Publishing to Provoke

Brad Hines

Eric Jackson looked forward to mealtimes at Stanford.

Not for the food; he subsisted mostly on ice cream. But the dining halls gave him an ideal forum for provoking liberals. He'd argue against the California grape boycott. He'd put down his tray and declare: “Public schools should be abolished.”

As Jackson, '98, recalls: “I was always stirring the pot.”

He still is.

Three years ago, Jackson left a marketing job at PayPal with a sizeable chunk of dot-com-boom cash and a dream of standing up for the right in a world that—as he saw it—was saturated with liberal propaganda. Jackson persuaded Norman Book, '91—a fellow PayPal alum and die-hard San Francisco Giants fan—to join him in founding a publishing house, World Ahead Media.

They rented an office not far from the Los Angeles airport, tacked up a picture of Ronald Reagan and an “I Love Capitalism” poster, and put a shrewish Hillary Clinton bobblehead on the copier. Their first release was Thank You, President Bush, a collection of essays by conservative luminaries, among them Phyllis Schlafly and Bill Bennett.

Since then, World Ahead has published about two dozen books—mostly small releases, with an average of 7,500 copies printed. They publish some straight-up nonfiction on history and economics, but they also like to lob a grenade or two.

In recent months, they've garnered publicity with three in-your-face books that make assertions most experts deem far-fetched.

First up: The Late Great U.S.A.: The Coming Merger with Mexico and Canada, in which author Jerome Corsi argues that the Bush administration is secretly trying to blur our borders and unite the United States with Mexico and Canada.

“Even some conservatives would think that might be little paranoid . . . it's a black-helicopter topic,” says Elizabeth Kantor, editor of the Conservative Book Club. But with at least 25,000 copies sold, The Late Great U.S.A. hit the New York Times bestseller list in late summer.

The Sky's Not Falling! Why It's OK to Chill About Global Warming is a children's book by Holly Fretwell that aims to stop kids from circulating petitions to save polar bears (or, worse, to ban Hummers).

February will bring Crescent of Betrayal: Dishonoring the Heroes of Flight 93, a book that claims the memorial planned for United Flight 93, which crashed into a Pennsylvania field on 9-11, looks like an epic mosque, with design elements that echo Islamic tradition at every turn. The author is conservative blogger Alec Rawls, Gr. '90.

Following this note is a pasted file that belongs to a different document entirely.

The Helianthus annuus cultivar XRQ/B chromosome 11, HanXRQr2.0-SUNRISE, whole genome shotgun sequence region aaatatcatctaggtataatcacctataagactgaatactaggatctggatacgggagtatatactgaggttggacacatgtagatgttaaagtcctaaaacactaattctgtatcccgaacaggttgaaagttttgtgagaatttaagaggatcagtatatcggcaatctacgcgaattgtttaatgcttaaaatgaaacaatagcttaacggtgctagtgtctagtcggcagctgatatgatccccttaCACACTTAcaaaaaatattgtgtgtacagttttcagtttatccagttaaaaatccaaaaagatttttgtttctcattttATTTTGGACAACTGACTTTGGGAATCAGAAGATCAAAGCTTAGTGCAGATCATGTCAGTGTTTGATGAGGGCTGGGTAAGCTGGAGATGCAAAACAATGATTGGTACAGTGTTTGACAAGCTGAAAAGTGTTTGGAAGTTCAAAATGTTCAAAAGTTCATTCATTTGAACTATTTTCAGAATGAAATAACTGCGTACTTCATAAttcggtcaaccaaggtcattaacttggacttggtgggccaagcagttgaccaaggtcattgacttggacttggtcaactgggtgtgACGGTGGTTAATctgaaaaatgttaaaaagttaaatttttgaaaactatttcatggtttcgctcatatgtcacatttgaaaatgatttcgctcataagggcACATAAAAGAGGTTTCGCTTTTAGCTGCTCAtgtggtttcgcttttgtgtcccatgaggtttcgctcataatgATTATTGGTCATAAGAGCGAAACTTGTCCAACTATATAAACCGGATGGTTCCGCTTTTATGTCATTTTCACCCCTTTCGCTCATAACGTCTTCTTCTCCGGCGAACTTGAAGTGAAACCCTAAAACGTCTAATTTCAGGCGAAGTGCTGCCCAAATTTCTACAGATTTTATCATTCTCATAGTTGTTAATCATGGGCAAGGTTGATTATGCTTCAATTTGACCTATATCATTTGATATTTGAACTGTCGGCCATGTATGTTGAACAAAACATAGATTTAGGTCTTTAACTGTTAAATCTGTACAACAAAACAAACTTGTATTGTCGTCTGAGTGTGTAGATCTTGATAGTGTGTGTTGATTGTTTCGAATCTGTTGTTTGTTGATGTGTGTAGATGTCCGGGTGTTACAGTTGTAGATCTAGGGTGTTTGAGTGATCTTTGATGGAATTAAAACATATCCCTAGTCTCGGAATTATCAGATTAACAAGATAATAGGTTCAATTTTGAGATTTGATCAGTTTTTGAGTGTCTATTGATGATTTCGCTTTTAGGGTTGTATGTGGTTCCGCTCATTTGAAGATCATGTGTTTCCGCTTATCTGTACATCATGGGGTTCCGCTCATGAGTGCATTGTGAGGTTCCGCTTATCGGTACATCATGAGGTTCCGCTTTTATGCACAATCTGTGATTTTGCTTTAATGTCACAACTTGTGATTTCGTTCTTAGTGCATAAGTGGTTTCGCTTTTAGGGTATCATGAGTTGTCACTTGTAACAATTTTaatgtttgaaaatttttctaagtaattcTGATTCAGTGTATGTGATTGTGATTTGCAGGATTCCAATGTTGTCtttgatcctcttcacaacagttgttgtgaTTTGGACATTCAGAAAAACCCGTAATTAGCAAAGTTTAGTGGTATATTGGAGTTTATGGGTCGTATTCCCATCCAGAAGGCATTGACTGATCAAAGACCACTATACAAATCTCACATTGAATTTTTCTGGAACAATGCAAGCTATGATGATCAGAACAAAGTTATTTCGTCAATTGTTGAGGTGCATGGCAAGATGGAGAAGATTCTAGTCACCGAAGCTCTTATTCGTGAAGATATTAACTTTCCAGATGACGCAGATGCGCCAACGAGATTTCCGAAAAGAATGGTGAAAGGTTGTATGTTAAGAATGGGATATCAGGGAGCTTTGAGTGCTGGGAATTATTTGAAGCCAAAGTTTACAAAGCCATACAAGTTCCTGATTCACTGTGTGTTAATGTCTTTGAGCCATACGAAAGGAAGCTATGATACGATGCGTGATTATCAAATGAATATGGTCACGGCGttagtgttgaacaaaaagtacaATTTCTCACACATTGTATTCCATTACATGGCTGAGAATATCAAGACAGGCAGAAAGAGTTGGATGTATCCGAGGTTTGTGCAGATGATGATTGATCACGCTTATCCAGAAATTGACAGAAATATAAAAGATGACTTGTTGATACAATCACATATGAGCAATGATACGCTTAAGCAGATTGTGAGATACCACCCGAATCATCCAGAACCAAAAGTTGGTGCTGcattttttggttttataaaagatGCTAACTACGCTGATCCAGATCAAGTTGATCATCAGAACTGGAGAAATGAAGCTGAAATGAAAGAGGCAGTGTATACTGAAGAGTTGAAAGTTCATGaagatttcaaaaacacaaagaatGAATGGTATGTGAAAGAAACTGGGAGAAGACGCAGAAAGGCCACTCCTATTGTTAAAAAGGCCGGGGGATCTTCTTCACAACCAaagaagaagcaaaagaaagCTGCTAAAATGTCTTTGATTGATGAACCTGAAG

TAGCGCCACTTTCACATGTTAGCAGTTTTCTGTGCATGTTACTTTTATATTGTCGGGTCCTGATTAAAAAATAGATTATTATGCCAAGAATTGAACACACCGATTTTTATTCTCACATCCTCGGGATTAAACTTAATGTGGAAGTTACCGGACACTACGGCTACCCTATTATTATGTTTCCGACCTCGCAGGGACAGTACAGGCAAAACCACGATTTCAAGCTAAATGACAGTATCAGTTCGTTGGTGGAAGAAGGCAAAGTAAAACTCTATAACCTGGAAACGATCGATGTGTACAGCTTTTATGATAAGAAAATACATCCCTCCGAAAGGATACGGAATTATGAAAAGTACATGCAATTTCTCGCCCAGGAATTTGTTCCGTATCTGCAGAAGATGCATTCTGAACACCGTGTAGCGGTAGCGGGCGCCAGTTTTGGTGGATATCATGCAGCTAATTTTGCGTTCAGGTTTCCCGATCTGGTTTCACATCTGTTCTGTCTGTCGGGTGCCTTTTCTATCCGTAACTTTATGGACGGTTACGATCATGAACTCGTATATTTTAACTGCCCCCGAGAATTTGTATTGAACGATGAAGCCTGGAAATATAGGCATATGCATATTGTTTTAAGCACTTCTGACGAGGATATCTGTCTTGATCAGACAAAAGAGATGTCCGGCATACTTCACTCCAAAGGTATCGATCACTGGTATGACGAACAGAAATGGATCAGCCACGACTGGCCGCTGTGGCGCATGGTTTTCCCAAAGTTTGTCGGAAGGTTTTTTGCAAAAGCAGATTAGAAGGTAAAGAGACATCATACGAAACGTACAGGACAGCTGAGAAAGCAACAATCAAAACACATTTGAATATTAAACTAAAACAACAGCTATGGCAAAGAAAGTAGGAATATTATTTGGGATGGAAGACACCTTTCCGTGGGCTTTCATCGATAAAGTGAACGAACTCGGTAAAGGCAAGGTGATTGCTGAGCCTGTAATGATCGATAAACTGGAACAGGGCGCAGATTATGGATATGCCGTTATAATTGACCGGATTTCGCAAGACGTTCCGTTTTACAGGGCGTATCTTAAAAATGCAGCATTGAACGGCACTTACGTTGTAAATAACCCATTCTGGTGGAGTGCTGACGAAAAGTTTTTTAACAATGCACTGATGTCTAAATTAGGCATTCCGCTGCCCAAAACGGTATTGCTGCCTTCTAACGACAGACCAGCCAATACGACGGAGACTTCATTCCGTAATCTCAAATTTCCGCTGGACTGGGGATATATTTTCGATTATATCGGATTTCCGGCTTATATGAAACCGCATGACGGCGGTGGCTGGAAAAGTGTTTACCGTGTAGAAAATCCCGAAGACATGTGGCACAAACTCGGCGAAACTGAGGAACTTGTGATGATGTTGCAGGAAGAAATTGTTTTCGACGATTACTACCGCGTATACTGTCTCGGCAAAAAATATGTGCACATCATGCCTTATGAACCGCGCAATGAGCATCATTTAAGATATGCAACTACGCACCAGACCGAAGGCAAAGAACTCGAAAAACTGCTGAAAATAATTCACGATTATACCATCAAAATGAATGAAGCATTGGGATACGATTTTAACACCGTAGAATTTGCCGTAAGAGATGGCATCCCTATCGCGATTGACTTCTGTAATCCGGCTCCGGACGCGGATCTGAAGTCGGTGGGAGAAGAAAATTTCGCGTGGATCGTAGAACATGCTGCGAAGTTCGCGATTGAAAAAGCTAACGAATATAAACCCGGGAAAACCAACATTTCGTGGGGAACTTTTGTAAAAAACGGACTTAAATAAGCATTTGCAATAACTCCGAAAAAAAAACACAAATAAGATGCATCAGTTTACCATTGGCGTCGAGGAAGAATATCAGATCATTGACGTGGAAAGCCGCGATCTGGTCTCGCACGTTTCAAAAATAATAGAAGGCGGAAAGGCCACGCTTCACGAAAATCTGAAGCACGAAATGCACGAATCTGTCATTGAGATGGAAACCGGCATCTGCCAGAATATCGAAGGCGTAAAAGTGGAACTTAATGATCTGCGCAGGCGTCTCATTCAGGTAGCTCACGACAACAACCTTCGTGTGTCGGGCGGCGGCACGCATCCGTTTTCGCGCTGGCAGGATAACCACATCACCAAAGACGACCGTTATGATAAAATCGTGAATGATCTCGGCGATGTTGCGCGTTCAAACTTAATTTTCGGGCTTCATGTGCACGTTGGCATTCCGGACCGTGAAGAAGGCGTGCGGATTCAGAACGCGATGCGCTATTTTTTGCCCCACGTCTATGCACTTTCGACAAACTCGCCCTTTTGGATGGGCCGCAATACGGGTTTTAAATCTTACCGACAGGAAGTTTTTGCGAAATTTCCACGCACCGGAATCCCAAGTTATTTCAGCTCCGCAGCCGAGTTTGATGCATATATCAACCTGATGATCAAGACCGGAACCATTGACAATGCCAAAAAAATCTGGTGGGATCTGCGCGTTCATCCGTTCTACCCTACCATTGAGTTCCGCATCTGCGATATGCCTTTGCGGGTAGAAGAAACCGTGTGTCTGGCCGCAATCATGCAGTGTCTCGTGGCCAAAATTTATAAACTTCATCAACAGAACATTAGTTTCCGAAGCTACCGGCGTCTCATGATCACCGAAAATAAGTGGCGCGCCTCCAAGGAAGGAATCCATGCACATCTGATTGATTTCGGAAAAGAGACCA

Reactions to these books filled Jackson's in-box with typo-strewn catcalls:

“are you aware what idiots you are?”

“Go get a job and do something useful with you life.”

“I saw your interview with Chris Matthews. Aside from looking like you're 12 years old in that little buzz cut of yours, you come across as a little snot-nosed brat.”

Jackson—who does have a baby face and a Bart Simpson buzz cut—doesn't mind the hate mail. He grew up wanting nothing more than to mix it up in the world of ideas. As a teen, he'd grab the newspaper each morning and flip eagerly to Thomas Sowell's columns on politics. As an economics major at Stanford, he joined the College Republicans and served as a student rep on the Board of Trustees' finance committee. “I said very little,” Jackson recalls. “When you have Condi Rice on one side of you and Charles Schwab on the other, you quickly realize you're not as smart as you think.”

Jackson also wrote for the Stanford Review—which Norman Book had co-founded nearly a decade earlier. A history major, Book earned a master's degree in biblical studies before working as a computer consultant. He's less combative than Jackson, with a dry wit and a low-key manner, but they share a common goal. “We don't want to be a lightning rod for the sake of being a lightning rod,” Book explains.

“But we're definitely willing to engage in public debate,” Jackson says.

“Especially,” Book interrupts, “if we feel only one side's being heard.”

They feel that way quite often. Take global warming. Bucking worldwide scientific consensus, they say they're not convinced the phenomenon is real—or, if it is real, that humankind is to blame. Bottom line: no matter how hot it's getting, Jackson and Book fear that a massive, government-run effort to save the planet will muck up the free market and do more harm than good. Other children's books in the works will take on affirmative action or, perhaps, gun control, if Jackson can find a way to rally kids around the Second Amendment without making it sound like he's urging them to run out and buy Uzis.

“There have been liberal authors and publishers around for quite a while. All we're doing is responding to that. We should be less controversial than we are, but the knee-jerk reaction by liberal elements in the press is to say, 'Look at those dastardly conservatives!'” Jackson considers. “Pugnacious may describe us, but dastardly does not.”


STEPHANIE SIMON writes for the Los Angeles Times.